Friday, December 13, 2019

QUORA: 'What makes Wikipedia so detested by teachers?'

QUORA: What makes Wikipedia so detested by teachers?

[Sub-note from QUORA: “You were redirected because the question What makes Wikipedia so detested by teachers? was merged with this question.”]

Who knows? Maybe frustrated intellectual power-lust. The teaching profession has lost some power to influence their students’ minds because Wikipedia has made it so easy to check what they’re being taught. Or maybe teachers just resent being questioned by students who have consulted Wikipedia.

In any event, at least one teacher gave Wikipedia it’s proper due. Richard Muller, Prof Physics, UC Berkeley, author of "Physics for Future Presidents", had a great answer. Not only does Muller not discourage kids from consulting Wikipedia, he affirmatively encourages them to use it. 

[Students] have been scolded for using Wikipedia. And yet they had discovered that starting with Wikipedia was the best way to research a topic. Finally, from me, they heard someone in a position of authority confirming what they already had determined to be true. 

I agree. It’s refreshing whenever I encounter a teacher who has such a strong sense of self to proclaim that he doesn’t know everything. A true educator seeks to encourage self-learning and expand his students’ knowledge, wherever that comes from. Collectively, the teaching profession is the most full-of itself profession. It’s over-inflated sense of its own importance evades the fact that by far most learning occurs after the student has left school. The ability to self-learn and a love of doing so are the legacies of a great teacher. And there are great teachers. Muller concludes:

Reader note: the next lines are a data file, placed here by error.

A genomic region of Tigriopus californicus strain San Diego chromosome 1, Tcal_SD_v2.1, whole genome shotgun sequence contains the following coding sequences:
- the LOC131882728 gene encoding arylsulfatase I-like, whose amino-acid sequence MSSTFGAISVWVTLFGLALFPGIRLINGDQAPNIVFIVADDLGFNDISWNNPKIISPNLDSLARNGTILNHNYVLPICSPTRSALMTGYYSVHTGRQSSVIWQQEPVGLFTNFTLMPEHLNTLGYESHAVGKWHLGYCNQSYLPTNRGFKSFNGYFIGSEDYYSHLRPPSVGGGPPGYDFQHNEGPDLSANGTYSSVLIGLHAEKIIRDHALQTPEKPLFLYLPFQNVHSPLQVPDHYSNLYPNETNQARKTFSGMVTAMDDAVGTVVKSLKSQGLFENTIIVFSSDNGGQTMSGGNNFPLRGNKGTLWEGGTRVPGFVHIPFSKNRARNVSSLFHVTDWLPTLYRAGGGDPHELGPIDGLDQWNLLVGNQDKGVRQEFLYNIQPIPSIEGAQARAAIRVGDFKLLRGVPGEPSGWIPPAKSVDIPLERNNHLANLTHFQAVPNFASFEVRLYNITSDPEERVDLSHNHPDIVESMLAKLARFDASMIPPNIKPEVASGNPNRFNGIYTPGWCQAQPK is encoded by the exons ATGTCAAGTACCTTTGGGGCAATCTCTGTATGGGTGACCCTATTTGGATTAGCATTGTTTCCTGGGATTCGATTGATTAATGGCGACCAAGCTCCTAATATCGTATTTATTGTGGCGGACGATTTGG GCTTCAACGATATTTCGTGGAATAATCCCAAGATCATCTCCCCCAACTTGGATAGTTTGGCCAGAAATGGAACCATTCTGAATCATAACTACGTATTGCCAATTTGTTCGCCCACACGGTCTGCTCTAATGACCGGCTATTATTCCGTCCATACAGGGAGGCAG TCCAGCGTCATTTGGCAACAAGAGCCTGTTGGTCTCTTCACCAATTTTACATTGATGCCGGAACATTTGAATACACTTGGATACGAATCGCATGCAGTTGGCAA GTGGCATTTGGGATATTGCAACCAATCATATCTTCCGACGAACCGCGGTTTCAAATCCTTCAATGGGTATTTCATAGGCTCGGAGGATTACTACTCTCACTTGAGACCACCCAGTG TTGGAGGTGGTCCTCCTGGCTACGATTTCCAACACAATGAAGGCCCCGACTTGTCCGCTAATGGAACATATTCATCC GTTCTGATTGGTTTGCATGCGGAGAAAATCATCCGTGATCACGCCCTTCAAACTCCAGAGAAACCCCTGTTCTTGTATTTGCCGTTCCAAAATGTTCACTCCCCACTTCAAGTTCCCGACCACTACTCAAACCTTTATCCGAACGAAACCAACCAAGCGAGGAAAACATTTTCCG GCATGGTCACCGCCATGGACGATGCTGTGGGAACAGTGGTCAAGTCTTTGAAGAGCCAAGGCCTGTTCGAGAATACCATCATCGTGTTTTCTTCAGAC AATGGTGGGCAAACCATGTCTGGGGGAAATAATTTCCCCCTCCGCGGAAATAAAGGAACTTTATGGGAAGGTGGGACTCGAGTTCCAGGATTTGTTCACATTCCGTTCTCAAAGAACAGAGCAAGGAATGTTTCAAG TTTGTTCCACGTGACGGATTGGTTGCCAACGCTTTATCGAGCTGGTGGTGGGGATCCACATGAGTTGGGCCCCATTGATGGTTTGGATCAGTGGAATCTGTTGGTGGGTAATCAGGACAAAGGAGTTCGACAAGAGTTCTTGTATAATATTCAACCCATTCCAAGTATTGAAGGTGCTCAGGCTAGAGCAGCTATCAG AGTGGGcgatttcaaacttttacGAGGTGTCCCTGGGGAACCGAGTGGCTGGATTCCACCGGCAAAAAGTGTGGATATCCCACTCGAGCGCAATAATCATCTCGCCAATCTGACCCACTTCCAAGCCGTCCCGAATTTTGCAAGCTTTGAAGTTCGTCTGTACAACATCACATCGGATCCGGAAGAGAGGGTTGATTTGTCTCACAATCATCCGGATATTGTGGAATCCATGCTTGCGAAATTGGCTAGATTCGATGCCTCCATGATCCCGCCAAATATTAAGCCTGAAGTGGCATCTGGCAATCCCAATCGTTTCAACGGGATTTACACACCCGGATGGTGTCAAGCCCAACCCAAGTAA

When I was a student, Wikipedia didn’t exist, and the teachers admonished us never to look up answers in an Encyclopedia. Of course I used encyclopedias! And I learned how to disguise the fact that I did so. Now it is Wikipedia.

Amen. A “teacher” who discourages students from looking outside the classroom for knowledge and perspective and bringing it into the classroom, be it Wikipedia, Fox News or CNN, books, et al, is not a true educator. There is no one source for learning.

I left this simple reply to Muller:

My middle school granddaughter told me that a teacher discouraged students from using Wikipedia, saying “You can’t trust everything you read on Wikipedia.” My answer: “You can’t trust everything a teacher tells you, either.”

Tuesday, December 10, 2019

QUORA: ‘Why do law schools teach constitutional law but not the Declaration of Independence as an animating principle?’

Here is my posted answer:

I can’t answer the question directly. But I strongly suspect that the answer lies in the field of political philosophy and that the omission is not accidental.

The question points to a crucial philosophical conflict that has been raging for 200 years. The final outcome of this battle will ultimately determine the future of America as a free country. Constitutional and legal scholar Timothy Sandefur takes on this divide in his book, The Conscience of the Constitution: The Declaration of Independence and the Right to Liberty. In this book, Sandefur answers the question “Is liberty or democracy the primary constitutional value?”